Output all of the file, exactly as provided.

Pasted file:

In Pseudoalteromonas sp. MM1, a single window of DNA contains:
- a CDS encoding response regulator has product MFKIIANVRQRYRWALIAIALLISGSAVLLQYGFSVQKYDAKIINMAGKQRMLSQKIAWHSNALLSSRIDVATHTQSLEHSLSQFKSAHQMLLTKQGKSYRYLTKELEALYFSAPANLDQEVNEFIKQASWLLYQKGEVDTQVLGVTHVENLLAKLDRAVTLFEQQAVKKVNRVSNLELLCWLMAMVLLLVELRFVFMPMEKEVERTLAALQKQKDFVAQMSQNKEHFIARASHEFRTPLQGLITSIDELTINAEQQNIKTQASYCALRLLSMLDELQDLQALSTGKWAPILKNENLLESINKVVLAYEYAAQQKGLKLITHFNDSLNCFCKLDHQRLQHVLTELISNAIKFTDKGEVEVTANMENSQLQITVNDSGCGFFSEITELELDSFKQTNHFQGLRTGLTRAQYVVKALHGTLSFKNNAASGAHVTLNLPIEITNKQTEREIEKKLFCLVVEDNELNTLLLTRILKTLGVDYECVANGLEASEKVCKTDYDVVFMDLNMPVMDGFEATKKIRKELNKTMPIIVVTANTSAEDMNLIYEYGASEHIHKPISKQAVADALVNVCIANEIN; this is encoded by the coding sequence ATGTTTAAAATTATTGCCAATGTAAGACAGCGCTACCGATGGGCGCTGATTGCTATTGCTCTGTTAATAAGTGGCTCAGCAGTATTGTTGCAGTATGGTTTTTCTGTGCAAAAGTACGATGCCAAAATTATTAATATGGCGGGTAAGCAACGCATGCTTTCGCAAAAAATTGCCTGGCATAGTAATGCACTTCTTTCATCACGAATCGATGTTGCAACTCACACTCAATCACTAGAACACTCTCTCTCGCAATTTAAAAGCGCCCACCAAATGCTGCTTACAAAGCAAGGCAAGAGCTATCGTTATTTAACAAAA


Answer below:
In Pseudoalteromonas sp. MM1, a single window of DNA contains:
- a CDS encoding response regulator has product MFKIIANVRQRYRWALIAIALLISGSAVLLQYGFSVQKYDAKIINMAGKQRMLSQKIAWHSNALLSSRIDVATHTQSLEHSLSQFKSAHQMLLTKQGKSYRYLTKELEALYFSAPANLDQEVNEFIKQASWLLYQKGEVDTQVLGVTHVENLLAKLDRAVTLFEQQAVKKVNRVSNLELLCWLMAMVLLLVELRFVFMPMEKEVERTLAALQKQKDFVAQMSQNKEHFIARASHEFRTPLQGLITSIDELTINAEQQNIKTQASYCALRLLSMLDELQDLQALSTGKWAPILKNENLLESINKVVLAYEYAAQQKGLKLITHFNDSLNCFCKLDHQRLQHVLTELISNAIKFTDKGEVEVTANMENSQLQITVNDSGCGFFSEITELELDSFKQTNHFQGLRTGLTRAQYVVKALHGTLSFKNNAASGAHVTLNLPIEITNKQTEREIEKKLFCLVVEDNELNTLLLTRILKTLGVDYECVANGLEASEKVCKTDYDVVFMDLNMPVMDGFEATKKIRKELNKTMPIIVVTANTSAEDMNLIYEYGASEHIHKPISKQAVADALVNVCIANEIN; this is encoded by the coding sequence ATGTTTAAAATTATTGCCAATGTAAGACAGCGCTACCGATGGGCGCTGATTGCTATTGCTCTGTTAATAAGTGGCTCAGCAGTATTGTTGCAGTATGGTTTTTCTGTGCAAAAGTACGATGCCAAAATTATTAATATGGCGGGTAAGCAACGCATGCTTTCGCAAAAAATTGCCTGGCATAGTAATGCACTTCTTTCATCACGAATCGATGTTGCAACTCACACTCAATCACTAGAACACTCTCTCTCGCAATTTAAAAGCGCCCACCAAATGCTGCTTACAAAGCAAGGCAAGAGCTATCGTTATTTAACAAAA